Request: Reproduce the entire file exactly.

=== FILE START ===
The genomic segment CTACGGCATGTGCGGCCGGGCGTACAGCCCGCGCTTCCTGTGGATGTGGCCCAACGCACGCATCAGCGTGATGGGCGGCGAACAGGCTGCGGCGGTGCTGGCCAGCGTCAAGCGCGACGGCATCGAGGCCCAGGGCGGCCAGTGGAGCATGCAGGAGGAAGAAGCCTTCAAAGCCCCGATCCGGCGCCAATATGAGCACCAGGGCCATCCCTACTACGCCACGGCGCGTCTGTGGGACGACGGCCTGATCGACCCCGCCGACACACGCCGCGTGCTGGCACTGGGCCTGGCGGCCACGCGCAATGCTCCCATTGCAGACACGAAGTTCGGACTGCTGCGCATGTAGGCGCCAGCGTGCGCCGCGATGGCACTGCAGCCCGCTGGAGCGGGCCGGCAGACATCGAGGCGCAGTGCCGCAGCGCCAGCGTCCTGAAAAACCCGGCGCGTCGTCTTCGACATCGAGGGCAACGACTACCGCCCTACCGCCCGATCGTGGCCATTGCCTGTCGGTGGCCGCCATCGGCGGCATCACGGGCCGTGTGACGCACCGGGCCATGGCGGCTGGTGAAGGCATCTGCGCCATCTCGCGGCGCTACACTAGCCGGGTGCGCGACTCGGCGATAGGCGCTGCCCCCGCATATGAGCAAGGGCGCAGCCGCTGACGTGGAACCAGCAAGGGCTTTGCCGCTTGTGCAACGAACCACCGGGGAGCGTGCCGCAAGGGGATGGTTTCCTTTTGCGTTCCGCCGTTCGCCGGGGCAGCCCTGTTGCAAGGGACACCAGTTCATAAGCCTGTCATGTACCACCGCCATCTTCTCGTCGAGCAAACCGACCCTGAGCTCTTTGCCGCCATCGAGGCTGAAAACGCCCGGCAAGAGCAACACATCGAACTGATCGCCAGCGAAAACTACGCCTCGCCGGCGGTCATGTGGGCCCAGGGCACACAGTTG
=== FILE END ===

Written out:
The genomic segment CTACGGCATGTGCGGCCGGGCGTACAGCCCGCGCTTCCTGTGGATGTGGCCCAACGCACGCATCAGCGTGATGGGCGGCGAACAGGCTGCGGCGGTGCTGGCCAGCGTCAAGCGCGACGGCATCGAGGCCCAGGGCGGCCAGTGGAGCATGCAGGAGGAAGAAGCCTTCAAAGCCCCGATCCGGCGCCAATATGAGCACCAGGGCCATCCCTACTACGCCACGGCGCGTCTGTGGGACGACGGCCTGATCGACCCCGCCGACACACGCCGCGTGCTGGCACTGGGCCTGGCGGCCACGCGCAATGCTCCCATTGCAGACACGAAGTTCGGACTGCTGCGCATGTAGGCGCCAGCGTGCGCCGCGATGGCACTGCAGCCCGCTGGAGCGGGCCGGCAGACATCGAGGCGCAGTGCCGCAGCGCCAGCGTCCTGAAAAACCCGGCGCGTCGTCTTCGACATCGAGGGCAACGACTACCGCCCTACCGCCCGATCGTGGCCATTGCCTGTCGGTGGCCGCCATCGGCGGCATCACGGGCCGTGTGACGCACCGGGCCATGGCGGCTGGTGAAGGCATCTGCGCCATCTCGCGGCGCTACACTAGCCGGGTGCGCGACTCGGCGATAGGCGCTGCCCCCGCATATGAGCAAGGGCGCAGCCGCTGACGTGGAACCAGCAAGGGCTTTGCCGCTTGTGCAACGAACCACCGGGGAGCGTGCCGCAAGGGGATGGTTTCCTTTTGCGTTCCGCCGTTCGCCGGGGCAGCCCTGTTGCAAGGGACACCAGTTCATAAGCCTGTCATGTACCACCGCCATCTTCTCGTCGAGCAAACCGACCCTGAGCTCTTTGCCGCCATCGAGGCTGAAAACGCCCGGCAAGAGCAACACATCGAACTGATCGCCAGCGAAAACTACGCCTCGCCGGCGGTCATGTGGGCCCAGGGCACACAGTTG